Florida House Bill 0277 (2013) has passed both the House and Senate unanimously. This bill makes official the de facto standard used by county property appraisers that excludes renewable energy (i.e. solar energy, wind energy) systems from assessed property values. This exclusion was inadvertently removed from law during a previous congress in 2008. Various attempts have been made to reenact the exemption, with no success until now.
According to the Florida Solar Energy Industries Association, “The bill implements a constitutional ballot initiative approved in the 2008 general election by Florida voters, which prohibits adding the value of certain home improvements specific to the installation and operation of a renewable energy source device and increasing the level of wind resistance protection to the assessed value of residential property. ”
I’ve been hyper-critical about the do-nothing Florida legislature in the past, but this appears to be a long-overdue victory for the Florida solar energy industry. I’ll give credit to them for finally getting it done. While the real impact of the new law will be minimal, at least it provides some peace of mind for those thinking of installing solar energy systems.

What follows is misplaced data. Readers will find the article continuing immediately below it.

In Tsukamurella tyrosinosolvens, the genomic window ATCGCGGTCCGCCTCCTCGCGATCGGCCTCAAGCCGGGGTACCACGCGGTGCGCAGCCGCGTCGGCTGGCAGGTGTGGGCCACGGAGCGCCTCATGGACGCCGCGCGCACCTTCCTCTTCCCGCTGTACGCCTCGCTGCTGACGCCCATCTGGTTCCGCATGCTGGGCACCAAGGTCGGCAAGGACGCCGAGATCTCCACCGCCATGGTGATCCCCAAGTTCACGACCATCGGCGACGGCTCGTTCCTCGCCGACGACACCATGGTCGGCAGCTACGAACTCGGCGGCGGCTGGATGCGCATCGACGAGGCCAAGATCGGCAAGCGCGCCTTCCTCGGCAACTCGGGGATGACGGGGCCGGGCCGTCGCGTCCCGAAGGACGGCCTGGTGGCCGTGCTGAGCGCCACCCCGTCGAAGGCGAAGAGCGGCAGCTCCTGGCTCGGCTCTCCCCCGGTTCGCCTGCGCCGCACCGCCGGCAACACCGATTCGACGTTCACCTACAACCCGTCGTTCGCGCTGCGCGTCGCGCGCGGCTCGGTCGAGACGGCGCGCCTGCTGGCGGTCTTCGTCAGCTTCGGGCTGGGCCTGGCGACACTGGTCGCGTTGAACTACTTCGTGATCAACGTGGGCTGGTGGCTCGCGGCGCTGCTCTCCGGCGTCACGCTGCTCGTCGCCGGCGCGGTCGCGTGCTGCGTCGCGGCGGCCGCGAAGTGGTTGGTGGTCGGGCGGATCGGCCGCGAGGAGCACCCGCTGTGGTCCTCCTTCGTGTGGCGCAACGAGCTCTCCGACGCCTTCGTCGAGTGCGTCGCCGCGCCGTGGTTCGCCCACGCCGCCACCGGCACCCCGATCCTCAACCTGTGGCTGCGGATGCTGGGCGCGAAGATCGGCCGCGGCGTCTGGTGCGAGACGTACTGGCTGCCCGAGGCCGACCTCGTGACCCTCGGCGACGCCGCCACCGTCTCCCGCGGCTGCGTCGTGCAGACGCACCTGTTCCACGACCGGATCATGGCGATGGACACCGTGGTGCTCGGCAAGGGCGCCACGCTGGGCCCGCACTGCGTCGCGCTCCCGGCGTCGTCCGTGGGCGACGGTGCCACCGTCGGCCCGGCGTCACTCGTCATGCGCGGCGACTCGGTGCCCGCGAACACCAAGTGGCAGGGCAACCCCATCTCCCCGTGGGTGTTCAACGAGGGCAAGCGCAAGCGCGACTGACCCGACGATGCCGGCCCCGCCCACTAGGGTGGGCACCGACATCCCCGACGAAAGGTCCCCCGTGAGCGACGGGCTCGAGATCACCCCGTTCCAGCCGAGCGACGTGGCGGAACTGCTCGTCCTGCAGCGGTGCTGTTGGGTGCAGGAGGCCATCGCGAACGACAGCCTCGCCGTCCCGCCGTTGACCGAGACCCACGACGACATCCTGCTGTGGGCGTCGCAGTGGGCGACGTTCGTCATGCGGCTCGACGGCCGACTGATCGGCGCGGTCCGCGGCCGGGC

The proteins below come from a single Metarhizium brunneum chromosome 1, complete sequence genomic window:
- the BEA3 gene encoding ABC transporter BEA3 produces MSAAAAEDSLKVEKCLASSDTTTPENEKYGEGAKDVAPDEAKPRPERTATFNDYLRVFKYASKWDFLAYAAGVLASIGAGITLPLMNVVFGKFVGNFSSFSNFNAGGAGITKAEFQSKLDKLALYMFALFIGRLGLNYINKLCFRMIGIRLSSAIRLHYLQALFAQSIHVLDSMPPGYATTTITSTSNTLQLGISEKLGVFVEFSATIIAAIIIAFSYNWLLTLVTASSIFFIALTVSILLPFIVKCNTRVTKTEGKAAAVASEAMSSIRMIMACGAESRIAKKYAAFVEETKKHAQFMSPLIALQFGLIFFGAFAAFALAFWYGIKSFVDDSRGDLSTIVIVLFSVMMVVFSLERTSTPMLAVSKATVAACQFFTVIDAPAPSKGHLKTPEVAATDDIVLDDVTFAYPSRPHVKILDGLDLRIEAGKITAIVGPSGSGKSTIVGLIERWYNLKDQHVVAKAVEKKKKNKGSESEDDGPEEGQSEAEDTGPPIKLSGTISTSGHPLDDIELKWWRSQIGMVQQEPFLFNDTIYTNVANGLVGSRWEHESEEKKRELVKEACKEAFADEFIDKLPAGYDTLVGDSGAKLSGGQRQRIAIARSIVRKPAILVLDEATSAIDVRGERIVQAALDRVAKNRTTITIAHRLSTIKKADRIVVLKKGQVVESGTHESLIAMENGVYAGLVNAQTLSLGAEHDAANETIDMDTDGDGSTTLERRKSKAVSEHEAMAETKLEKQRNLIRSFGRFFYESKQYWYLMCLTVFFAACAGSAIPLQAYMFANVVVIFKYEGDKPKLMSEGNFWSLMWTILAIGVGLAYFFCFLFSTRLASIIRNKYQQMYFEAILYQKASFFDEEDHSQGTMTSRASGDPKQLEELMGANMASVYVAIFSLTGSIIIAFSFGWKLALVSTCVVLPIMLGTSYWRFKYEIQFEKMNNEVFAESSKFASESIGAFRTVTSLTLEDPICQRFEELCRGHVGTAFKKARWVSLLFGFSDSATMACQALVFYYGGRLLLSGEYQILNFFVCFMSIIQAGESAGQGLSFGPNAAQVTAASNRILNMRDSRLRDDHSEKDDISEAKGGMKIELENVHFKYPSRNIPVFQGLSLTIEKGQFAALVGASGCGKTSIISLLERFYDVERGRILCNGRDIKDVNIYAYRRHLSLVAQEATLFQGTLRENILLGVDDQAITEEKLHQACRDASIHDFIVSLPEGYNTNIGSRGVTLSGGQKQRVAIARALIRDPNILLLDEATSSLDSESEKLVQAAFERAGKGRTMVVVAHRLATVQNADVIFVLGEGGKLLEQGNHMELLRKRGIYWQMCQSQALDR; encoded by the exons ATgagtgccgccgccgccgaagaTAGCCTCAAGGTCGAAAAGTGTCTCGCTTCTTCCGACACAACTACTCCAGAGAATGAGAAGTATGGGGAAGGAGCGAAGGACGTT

The exemption technically covers new solar energy installations completed after January 1, 2013, but based on the last 4-5 years of de facto exclusions, it is unlikely that any property appraisers will have an appetite to assess systems installed prior to this date. The broad definition covers most solar energy property including on-grid and off-grid (battery backup) solar electric systems, solar pool heaters, solar water heaters, solar attic fans, solar tubular skylights, and associated solar energy equipment.
House Bill 0277 is on the Governor’s desk for signature. Governor Scott is expected to sign it.
The Senate bill summary page can be found here: http://www.flsenate.gov/Session/Bill/2013/277
The full text of the bill can be read here: http://www.flsenate.gov/Session/Bill/2013/0277/BillText/er/PDF